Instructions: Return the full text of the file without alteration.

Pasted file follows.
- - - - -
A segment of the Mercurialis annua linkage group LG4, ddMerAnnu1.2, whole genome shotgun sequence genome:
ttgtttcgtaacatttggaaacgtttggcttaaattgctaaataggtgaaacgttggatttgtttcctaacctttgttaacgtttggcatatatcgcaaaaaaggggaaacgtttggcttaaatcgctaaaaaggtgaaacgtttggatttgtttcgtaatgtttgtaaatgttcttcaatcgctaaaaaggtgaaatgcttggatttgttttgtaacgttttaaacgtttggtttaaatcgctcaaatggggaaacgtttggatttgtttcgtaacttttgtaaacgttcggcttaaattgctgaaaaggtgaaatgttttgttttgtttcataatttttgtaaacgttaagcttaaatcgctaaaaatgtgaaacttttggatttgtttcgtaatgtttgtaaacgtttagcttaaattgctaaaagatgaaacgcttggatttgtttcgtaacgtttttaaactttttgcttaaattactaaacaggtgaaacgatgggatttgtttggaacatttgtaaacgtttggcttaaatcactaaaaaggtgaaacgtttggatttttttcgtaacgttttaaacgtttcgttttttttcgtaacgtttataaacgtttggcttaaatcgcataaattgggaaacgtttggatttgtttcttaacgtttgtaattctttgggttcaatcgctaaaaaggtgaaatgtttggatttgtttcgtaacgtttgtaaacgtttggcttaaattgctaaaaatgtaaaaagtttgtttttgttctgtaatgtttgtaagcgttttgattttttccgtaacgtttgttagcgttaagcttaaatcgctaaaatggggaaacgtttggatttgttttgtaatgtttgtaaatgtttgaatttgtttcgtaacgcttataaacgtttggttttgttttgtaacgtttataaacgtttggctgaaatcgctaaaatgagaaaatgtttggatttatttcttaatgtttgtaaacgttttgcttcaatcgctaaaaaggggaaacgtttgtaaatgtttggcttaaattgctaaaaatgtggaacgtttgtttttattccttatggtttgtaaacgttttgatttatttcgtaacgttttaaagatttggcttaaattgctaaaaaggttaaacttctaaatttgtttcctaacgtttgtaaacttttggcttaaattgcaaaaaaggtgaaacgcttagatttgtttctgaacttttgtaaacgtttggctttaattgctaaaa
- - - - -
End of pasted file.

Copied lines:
A segment of the Mercurialis annua linkage group LG4, ddMerAnnu1.2, whole genome shotgun sequence genome:
ttgtttcgtaacatttggaaacgtttggcttaaattgctaaataggtgaaacgttggatttgtttcctaacctttgttaacgtttggcatatatcgcaaaaaaggggaaacgtttggcttaaatcgctaaaaaggtgaaacgtttggatttgtttcgtaatgtttgtaaatgttcttcaatcgctaaaaaggtgaaatgcttggatttgttttgtaacgttttaaacgtttggtttaaatcgctcaaatggggaaacgtttggatttgtttcgtaacttttgtaaacgttcggcttaaattgctgaaaaggtgaaatgttttgttttgtttcataatttttgtaaacgttaagcttaaatcgctaaaaatgtgaaacttttggatttgtttcgtaatgtttgtaaacgtttagcttaaattgctaaaagatgaaacgcttggatttgtttcgtaacgtttttaaactttttgcttaaattactaaacaggtgaaacgatgggatttgtttggaacatttgtaaacgtttggcttaaatcactaaaaaggtgaaacgtttggatttttttcgtaacgttttaaacgtttcgttttttttcgtaacgtttataaacgtttggcttaaatcgcataaattgggaaacgtttggatttgtttcttaacgtttgtaattctttgggttcaatcgctaaaaaggtgaaatgtttggatttgtttcgtaacgtttgtaaacgtttggcttaaattgctaaaaatgtaaaaagtttgtttttgttctgtaatgtttgtaagcgttttgattttttccgtaacgtttgttagcgttaagcttaaatcgctaaaatggggaaacgtttggatttgttttgtaatgtttgtaaatgtttgaatttgtttcgtaacgcttataaacgtttggttttgttttgtaacgtttataaacgtttggctgaaatcgctaaaatgagaaaatgtttggatttatttcttaatgtttgtaaacgttttgcttcaatcgctaaaaaggggaaacgtttgtaaatgtttggcttaaattgctaaaaatgtggaacgtttgtttttattccttatggtttgtaaacgttttgatttatttcgtaacgttttaaagatttggcttaaattgctaaaaaggttaaacttctaaatttgtttcctaacgtttgtaaacttttggcttaaattgcaaaaaaggtgaaacgcttagatttgtttctgaacttttgtaaacgtttggctttaattgctaaaa